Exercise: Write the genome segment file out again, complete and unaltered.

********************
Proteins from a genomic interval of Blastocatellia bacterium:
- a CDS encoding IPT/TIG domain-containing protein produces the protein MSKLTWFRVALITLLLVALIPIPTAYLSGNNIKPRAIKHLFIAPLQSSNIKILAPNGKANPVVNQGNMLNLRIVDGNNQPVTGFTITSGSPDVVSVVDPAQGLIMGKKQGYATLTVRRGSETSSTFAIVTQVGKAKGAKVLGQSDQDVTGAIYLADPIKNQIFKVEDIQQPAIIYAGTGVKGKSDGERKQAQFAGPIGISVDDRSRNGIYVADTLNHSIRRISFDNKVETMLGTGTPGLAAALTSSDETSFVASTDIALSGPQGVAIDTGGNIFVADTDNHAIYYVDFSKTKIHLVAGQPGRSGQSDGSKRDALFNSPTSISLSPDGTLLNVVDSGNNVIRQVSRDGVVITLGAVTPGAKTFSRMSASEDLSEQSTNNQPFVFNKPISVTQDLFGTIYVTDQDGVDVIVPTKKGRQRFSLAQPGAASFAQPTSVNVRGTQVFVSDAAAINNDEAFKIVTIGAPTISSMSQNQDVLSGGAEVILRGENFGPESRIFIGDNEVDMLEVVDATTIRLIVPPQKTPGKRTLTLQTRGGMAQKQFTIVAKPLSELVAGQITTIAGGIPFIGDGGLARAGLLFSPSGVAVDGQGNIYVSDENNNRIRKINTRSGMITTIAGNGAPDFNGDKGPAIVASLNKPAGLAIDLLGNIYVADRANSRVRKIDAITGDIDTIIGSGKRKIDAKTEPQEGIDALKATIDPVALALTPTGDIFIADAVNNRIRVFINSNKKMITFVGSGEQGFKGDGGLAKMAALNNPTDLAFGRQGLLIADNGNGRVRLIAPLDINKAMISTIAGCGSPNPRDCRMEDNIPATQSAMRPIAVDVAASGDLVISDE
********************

Proteins from a genomic interval of Blastocatellia bacterium:
- a CDS encoding IPT/TIG domain-containing protein produces the protein MSKLTWFRVALITLLLVALIPIPTAYLSGNNIKPRAIKHLFIAPLQSSNIKILAPNGKANPVVNQGNMLNLRIVDGNNQPVTGFTITSGSPDVVSVVDPAQGLIMGKKQGYATLTVRRGSETSSTFAIVTQVGKAKGAKVLGQSDQDVTGAIYLADPIKNQIFKVEDIQQPAIIYAGTGVKGKSDGERKQAQFAGPIGISVDDRSRNGIYVADTLNHSIRRISFDNKVETMLGTGTPGLAAALTSSDETSFVASTDIALSGPQGVAIDTGGNIFVADTDNHAIYYVDFSKTKIHLVAGQPGRSGQSDGSKRDALFNSPTSISLSPDGTLLNVVDSGNNVIRQVSRDGVVITLGAVTPGAKTFSRMSASEDLSEQSTNNQPFVFNKPISVTQDLFGTIYVTDQDGVDVIVPTKKGRQRFSLAQPGAASFAQPTSVNVRGTQVFVSDAAAINNDEAFKIVTIGAPTISSMSQNQDVLSGGAEVILRGENFGPESRIFIGDNEVDMLEVVDATTIRLIVPPQKTPGKRTLTLQTRGGMAQKQFTIVAKPLSELVAGQITTIAGGIPFIGDGGLARAGLLFSPSGVAVDGQGNIYVSDENNNRIRKINTRSGMITTIAGNGAPDFNGDKGPAIVASLNKPAGLAIDLLGNIYVADRANSRVRKIDAITGDIDTIIGSGKRKIDAKTEPQEGIDALKATIDPVALALTPTGDIFIADAVNNRIRVFINSNKKMITFVGSGEQGFKGDGGLAKMAALNNPTDLAFGRQGLLIADNGNGRVRLIAPLDINKAMISTIAGCGSPNPRDCRMEDNIPATQSAMRPIAVDVAASGDLVISDE